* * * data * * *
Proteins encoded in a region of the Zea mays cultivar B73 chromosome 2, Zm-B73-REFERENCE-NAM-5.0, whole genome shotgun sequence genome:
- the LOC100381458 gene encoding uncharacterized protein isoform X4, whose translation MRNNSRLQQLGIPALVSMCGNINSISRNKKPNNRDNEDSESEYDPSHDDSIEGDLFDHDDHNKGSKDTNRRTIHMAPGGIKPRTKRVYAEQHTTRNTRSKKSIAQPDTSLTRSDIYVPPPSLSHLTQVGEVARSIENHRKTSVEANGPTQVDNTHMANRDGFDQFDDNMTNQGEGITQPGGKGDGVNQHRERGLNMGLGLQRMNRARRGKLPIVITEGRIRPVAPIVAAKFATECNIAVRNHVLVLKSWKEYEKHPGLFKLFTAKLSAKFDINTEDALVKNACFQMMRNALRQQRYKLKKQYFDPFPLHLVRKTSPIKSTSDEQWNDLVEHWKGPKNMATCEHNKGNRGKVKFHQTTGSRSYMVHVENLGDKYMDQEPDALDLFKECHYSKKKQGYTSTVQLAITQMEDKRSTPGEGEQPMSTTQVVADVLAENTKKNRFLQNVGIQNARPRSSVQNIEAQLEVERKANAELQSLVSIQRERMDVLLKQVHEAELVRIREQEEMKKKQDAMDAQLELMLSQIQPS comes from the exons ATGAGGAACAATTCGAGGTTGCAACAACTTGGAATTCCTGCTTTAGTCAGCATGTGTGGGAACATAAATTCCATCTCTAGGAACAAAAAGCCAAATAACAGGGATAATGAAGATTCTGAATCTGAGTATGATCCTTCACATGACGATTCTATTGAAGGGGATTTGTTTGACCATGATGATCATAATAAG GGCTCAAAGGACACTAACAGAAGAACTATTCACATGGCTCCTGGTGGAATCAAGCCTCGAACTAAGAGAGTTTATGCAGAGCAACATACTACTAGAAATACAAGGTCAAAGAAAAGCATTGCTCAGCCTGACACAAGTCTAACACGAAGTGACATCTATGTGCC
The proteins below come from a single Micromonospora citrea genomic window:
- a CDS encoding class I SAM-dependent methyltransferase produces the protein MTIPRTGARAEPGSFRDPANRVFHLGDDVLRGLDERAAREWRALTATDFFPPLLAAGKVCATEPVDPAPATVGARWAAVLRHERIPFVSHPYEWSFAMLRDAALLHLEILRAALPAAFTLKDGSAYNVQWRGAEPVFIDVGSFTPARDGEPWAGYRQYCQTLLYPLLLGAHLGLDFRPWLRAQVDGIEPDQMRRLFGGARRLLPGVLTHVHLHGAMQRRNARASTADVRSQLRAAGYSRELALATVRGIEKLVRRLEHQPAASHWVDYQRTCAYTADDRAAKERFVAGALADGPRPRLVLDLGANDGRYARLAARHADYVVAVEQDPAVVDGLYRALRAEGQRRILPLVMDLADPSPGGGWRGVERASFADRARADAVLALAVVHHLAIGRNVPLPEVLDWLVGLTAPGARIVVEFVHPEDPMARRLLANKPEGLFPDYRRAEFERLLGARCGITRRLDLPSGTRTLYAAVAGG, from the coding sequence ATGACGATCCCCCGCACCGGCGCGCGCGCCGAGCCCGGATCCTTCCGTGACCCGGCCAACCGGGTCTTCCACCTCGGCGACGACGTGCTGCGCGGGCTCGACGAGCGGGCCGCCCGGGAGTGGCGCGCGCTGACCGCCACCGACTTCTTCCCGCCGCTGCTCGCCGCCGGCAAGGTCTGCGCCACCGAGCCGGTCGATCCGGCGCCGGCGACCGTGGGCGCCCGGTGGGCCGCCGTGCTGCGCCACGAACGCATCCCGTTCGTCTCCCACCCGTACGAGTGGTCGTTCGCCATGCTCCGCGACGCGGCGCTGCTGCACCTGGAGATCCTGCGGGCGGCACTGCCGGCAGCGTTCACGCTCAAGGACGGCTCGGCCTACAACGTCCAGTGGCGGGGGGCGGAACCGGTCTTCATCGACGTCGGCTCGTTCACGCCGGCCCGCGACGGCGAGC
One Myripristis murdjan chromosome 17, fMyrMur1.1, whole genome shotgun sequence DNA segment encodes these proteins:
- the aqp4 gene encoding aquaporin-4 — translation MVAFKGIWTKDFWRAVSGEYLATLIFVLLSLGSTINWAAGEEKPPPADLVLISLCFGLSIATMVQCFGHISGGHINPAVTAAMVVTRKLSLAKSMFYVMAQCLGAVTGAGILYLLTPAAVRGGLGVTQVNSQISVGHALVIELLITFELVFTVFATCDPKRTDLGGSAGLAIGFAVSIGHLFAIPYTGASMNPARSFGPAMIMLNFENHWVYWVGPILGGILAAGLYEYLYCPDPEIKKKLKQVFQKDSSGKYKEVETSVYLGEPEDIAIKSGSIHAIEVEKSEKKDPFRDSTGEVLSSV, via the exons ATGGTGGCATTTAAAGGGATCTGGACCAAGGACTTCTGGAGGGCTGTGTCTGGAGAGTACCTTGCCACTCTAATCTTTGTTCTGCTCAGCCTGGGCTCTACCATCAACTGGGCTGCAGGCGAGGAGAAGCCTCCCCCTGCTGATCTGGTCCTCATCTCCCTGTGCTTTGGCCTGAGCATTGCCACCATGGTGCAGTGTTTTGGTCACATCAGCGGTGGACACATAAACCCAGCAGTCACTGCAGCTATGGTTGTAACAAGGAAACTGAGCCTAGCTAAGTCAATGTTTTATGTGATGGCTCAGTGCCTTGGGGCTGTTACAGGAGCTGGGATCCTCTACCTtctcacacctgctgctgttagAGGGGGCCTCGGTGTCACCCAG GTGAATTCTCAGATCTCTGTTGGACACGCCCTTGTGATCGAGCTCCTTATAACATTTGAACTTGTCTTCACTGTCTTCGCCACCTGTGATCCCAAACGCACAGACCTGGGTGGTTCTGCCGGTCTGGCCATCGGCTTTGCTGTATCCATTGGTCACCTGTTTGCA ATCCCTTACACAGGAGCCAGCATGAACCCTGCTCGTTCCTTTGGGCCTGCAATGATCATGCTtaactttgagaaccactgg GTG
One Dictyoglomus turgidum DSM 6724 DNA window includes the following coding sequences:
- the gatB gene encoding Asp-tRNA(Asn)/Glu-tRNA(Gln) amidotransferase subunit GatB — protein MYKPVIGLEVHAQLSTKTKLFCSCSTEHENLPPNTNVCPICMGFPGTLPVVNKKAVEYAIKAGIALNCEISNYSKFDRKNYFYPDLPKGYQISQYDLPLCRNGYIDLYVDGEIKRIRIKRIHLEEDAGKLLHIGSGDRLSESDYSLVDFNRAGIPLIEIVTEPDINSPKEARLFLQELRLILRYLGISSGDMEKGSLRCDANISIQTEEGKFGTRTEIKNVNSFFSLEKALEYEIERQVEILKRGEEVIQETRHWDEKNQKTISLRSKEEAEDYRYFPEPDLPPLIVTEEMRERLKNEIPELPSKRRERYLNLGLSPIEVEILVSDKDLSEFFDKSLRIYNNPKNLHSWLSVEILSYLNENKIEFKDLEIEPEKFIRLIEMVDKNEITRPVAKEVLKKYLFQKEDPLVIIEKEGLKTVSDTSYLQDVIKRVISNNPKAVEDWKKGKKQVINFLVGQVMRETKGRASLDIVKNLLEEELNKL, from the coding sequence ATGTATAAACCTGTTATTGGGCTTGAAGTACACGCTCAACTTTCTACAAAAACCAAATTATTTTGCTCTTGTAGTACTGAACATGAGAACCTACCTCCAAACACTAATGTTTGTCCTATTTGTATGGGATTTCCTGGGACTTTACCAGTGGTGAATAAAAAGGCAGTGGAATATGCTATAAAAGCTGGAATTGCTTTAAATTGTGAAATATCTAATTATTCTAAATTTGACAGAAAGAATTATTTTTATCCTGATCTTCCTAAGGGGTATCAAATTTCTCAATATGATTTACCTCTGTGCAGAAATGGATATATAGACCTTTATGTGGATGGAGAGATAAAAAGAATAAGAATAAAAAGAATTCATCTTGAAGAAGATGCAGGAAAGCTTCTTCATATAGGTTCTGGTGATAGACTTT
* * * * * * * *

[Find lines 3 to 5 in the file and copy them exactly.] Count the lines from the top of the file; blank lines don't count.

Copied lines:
The proteins below come from a single Micromonospora citrea genomic window:
- a CDS encoding class I SAM-dependent methyltransferase produces the protein MTIPRTGARAEPGSFRDPANRVFHLGDDVLRGLDERAAREWRALTATDFFPPLLAAGKVCATEPVDPAPATVGARWAAVLRHERIPFVSHPYEWSFAMLRDAALLHLEILRAALPAAFTLKDGSAYNVQWRGAEPVFIDVGSFTPARDGEPWAGYRQYCQTLLYPLLLGAHLGLDFRPWLRAQVDGIEPDQMRRLFGGARRLLPGVLTHVHLHGAMQRRNARASTADVRSQLRAAGYSRELALATVRGIEKLVRRLEHQPAASHWVDYQRTCAYTADDRAAKERFVAGALADGPRPRLVLDLGANDGRYARLAARHADYVVAVEQDPAVVDGLYRALRAEGQRRILPLVMDLADPSPGGGWRGVERASFADRARADAVLALAVVHHLAIGRNVPLPEVLDWLVGLTAPGARIVVEFVHPEDPMARRLLANKPEGLFPDYRRAEFERLLGARCGITRRLDLPSGTRTLYAAVAGG, from the coding sequence ATGACGATCCCCCGCACCGGCGCGCGCGCCGAGCCCGGATCCTTCCGTGACCCGGCCAACCGGGTCTTCCACCTCGGCGACGACGTGCTGCGCGGGCTCGACGAGCGGGCCGCCCGGGAGTGGCGCGCGCTGACCGCCACCGACTTCTTCCCGCCGCTGCTCGCCGCCGGCAAGGTCTGCGCCACCGAGCCGGTCGATCCGGCGCCGGCGACCGTGGGCGCCCGGTGGGCCGCCGTGCTGCGCCACGAACGCATCCCGTTCGTCTCCCACCCGTACGAGTGGTCGTTCGCCATGCTCCGCGACGCGGCGCTGCTGCACCTGGAGATCCTGCGGGCGGCACTGCCGGCAGCGTTCACGCTCAAGGACGGCTCGGCCTACAACGTCCAGTGGCGGGGGGCGGAACCGGTCTTCATCGACGTCGGCTCGTTCACGCCGGCCCGCGACGGCGAGC
One Myripristis murdjan chromosome 17, fMyrMur1.1, whole genome shotgun sequence DNA segment encodes these proteins: